Beyond Student-Teacher Ratios: How Breakthrough Schools Invest in Human Capital

Authors: Scott Milam and Shannon Crotty, Afton Partners

How do personalized learning schools plan to use human capital resources?

This series of blog posts will explore trends and raise questions to explore as NGLC breakthrough model schools gain additional experience launching, and ultimately iterating, their models.

Over the past two years, 44 K-12 school operators from a competitive pool of nationwide applicants received NGLC launch grants. As part of the grant program, NGLC began working with Afton Partners in order to document lessons learned, to develop financial plans that are sustainable on recurring public funding, and to create an initial set of data analyzing resource allocation and the trade-off decisions inherent in any staffing scenario.

Some interesting trends have emerged from the first set of business plans—and this series will incorporate these plans along with the final round of applications from spring 2014.  Keep in mind, also, that this analysis is based on schools’ plans at full enrollment. We continue to partner with the Center for Reinventing Public Education (CRPE) to analyze actual results over the coming months—be on the lookout for a final report anticipated in early 2015. (If you can’t wait that long, outcomes from a very preliminary view of schools launched in 2012 are included here.)

Otherwise, there are still valuable insights to garner from the planning processes of these breakthrough schools. Specifically:

  • How do personalized learning models plan to innovate with their human capital resources?
  • How do plans for personalized learning models at conversion schools differ from those at new start schools?
  • How do plans for personalized learning models run by CMOs differ from those run by school districts?

Breakthrough Staffing

A few key components of the schools’ financial plans revealed alternative approaches to staffing. Anecdotally, breakthrough school plans have not fit into any singular mold, including many unique instructional staffing approaches that may look quite different from those in traditional schools.

Here are a few examples:

  • Learning coaches providing one-to-one support to students across two classrooms (Alpha Public Schools)
  • Employing Relationship Managers, Relevance Managers, Rigor Managers, and Success Coaches in place of traditional teachers (Cornerstone Charter Schools)
  • Grouping teachers with cohorts of students across grade-level bands for extended time with a given teacher (Ingenuity Prep)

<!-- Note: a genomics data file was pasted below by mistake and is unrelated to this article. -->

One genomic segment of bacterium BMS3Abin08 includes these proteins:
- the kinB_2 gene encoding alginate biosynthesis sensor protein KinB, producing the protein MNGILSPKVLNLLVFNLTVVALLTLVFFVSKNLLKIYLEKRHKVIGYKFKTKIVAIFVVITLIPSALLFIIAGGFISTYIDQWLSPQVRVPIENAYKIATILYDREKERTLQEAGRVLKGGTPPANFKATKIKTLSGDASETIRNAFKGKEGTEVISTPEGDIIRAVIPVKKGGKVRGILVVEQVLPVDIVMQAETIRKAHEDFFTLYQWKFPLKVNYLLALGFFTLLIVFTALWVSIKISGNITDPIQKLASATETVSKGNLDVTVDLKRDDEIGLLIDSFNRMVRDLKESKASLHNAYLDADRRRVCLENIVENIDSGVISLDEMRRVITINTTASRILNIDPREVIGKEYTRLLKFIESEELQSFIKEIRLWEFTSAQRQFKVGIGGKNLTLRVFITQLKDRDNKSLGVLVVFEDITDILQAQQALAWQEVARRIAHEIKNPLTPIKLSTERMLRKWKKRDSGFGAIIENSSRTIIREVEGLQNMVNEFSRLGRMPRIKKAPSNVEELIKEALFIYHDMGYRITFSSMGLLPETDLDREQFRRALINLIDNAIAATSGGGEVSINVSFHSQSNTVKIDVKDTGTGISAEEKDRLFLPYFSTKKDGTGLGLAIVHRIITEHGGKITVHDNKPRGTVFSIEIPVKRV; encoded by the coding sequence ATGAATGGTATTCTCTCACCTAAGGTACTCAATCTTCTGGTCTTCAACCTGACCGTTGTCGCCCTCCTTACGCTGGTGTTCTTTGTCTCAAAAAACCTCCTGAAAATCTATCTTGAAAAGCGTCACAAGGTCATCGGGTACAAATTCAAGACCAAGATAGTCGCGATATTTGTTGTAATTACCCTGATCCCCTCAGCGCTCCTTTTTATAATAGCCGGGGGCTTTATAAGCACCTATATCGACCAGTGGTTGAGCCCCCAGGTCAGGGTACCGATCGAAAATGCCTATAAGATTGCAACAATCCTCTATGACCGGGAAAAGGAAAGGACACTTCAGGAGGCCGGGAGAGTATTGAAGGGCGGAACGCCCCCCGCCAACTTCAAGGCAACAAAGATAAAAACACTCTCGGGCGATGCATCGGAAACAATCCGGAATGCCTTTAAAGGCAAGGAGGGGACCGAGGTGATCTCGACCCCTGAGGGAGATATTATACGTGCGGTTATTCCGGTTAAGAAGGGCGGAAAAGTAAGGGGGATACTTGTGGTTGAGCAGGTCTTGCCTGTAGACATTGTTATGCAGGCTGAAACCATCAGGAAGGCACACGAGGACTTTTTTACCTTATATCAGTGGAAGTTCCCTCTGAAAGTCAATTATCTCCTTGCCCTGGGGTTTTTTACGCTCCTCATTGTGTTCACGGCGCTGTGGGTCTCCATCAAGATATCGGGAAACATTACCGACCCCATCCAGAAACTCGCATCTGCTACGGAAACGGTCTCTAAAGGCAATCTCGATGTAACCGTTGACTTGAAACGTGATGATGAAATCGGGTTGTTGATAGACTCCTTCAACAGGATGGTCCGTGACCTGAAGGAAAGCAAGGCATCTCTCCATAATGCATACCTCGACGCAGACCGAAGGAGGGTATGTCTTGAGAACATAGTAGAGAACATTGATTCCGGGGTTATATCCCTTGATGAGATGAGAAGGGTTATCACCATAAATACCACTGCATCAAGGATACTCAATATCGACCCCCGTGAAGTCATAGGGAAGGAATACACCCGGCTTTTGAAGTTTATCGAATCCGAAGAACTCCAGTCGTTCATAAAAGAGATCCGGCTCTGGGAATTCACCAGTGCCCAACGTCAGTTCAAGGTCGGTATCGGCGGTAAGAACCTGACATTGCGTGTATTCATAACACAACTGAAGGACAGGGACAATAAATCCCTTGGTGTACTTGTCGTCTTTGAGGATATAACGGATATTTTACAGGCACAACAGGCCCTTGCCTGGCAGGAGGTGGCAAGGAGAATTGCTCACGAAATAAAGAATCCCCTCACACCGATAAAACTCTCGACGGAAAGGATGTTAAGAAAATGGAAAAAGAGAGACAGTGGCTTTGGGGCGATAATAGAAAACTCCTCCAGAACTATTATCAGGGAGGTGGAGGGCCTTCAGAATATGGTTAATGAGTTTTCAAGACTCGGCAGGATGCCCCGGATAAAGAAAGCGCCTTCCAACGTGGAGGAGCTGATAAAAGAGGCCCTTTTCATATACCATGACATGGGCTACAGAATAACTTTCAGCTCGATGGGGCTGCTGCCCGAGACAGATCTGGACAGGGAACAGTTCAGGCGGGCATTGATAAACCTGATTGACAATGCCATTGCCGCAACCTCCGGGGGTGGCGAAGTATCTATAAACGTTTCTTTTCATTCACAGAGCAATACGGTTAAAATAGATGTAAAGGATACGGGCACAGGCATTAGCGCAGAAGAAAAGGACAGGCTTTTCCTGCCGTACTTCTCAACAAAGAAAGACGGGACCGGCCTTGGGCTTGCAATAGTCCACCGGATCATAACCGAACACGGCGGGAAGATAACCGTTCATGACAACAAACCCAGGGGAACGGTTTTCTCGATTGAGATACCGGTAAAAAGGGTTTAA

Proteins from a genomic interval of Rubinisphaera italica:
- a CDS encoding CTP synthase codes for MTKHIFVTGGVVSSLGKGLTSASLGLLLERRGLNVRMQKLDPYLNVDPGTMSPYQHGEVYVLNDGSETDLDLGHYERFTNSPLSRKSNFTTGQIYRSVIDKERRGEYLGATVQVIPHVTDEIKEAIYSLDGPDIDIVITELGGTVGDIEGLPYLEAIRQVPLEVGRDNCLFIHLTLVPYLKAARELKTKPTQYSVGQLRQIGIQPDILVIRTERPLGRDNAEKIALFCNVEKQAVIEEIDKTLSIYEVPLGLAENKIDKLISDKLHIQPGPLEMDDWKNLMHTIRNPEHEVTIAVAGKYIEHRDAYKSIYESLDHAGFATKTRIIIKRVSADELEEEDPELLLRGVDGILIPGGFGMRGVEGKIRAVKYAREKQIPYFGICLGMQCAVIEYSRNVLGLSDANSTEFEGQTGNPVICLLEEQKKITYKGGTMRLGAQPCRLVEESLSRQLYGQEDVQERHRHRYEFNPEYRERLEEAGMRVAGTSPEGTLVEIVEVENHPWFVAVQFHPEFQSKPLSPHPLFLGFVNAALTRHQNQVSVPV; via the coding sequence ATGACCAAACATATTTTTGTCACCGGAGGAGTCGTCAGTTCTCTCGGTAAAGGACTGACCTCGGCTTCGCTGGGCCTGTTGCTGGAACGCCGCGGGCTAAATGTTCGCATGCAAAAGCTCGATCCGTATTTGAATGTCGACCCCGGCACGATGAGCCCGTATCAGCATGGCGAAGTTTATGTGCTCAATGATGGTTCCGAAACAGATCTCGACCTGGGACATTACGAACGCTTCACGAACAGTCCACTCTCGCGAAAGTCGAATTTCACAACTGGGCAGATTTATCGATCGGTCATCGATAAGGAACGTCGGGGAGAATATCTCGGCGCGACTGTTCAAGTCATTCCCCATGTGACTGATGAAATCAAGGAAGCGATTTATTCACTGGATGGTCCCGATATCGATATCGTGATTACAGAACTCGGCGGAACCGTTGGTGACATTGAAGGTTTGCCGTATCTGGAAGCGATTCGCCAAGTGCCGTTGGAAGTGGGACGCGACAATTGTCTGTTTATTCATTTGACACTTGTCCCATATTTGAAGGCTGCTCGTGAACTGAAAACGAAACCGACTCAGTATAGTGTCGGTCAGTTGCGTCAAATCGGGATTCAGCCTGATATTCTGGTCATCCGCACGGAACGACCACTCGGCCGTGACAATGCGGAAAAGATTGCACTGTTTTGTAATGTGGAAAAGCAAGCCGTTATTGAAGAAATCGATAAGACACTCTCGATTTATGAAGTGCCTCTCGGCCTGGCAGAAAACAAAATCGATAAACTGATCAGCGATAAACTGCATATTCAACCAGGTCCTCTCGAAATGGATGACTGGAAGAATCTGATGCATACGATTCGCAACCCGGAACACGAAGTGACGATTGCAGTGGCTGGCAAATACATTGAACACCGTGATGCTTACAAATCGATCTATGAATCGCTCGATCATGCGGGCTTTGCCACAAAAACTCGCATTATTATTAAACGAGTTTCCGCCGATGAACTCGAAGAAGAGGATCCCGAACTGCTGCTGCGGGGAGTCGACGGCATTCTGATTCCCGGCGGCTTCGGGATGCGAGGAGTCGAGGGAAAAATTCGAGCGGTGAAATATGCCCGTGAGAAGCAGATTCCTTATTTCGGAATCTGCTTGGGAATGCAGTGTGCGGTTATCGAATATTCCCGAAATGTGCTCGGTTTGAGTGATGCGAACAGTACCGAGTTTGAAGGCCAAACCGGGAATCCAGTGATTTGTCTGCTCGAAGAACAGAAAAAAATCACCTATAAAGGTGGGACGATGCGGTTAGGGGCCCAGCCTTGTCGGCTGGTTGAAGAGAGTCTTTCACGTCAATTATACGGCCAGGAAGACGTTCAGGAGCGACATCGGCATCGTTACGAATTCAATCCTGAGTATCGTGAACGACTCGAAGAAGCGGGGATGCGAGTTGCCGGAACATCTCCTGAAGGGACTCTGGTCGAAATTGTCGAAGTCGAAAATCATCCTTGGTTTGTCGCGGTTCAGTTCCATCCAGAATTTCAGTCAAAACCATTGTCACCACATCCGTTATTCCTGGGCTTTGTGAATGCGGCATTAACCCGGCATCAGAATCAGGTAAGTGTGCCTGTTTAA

Educational staffing is an evolving landscape; some school operators’ alternative approaches to human capital are introducing new roles in the classroom. Ultimately, such changes will serve to shape students’ learning experiences.

We developed an instructional staffing analysis which compares staffing plans (by position) to student enrollment in each school’s projected fifth year of operation.  To do the analysis, we put the schools into three groups (called “Tertiles”) based on recurring public per pupil revenue—financial support that schools can count on year after year, based upon their student population.

We then compared the groups (called “Tertiles”) on their student-teacher ratios and student-instructional staff ratios.

Schools consistently project higher than traditional student-teacher ratios. Most grantees, regardless of funding level, projected higher student-teacher ratios than existing schools operating in their respective states (Chart 1).  Additionally, the student-teacher ratios in lower funded schools are approximately 12% greater than those of higher funded schools (21.5 compared to 24).

However, schools with more public funding invested in additional classroom staff. Schools’ plans for instructional staffing varied based on per pupil funding levels (Chart 2). Schools with higher funding levels plan to hire more instructional staff, driven primarily by increasing non-teacher instructional staff. This includes aides, paraprofessionals, lab technicians, tutors, hourly staff, and other non-core teaching positions.

Notably, 66% of schools in the lowest funded group (the first tertile) plan to use non-teacher instructional staff, compared to 92% in the second tertile, and 93% in the third tertile. To put it plainly: the student-instructional staff ratios in schools with lower funding are approximately 59% greater than those of higher funded schools (20.8 compared to 13.1).

The bottom line: A correlation seems to be developing between funding levels and the number of non-teacher instructional staff in the classroom. (Though student-teacher ratios reflected a 12% variance between lower and higher funded schools, student-instructional staff ratios reflected nearly a 60% variance in the same schools.)

What do you think? What does this mean for students and the learning that happens in these schools? What else do you find interesting or innovative?  We’d love to hear from you, especially those who may have experience in implementing personalized learning school models. Please leave a comment below.

--

Scott Milam is the co-founder and managing director at Afton Partners, which works to identify and promote financial practices, policies, and strategies that inform and optimize the implementation of effective strategies for student achievement. Shannon Crotty is Afton Partners’ knowledge management associate. Scott is based in Washington, DC, and Shannon in Chicago.

Add new comment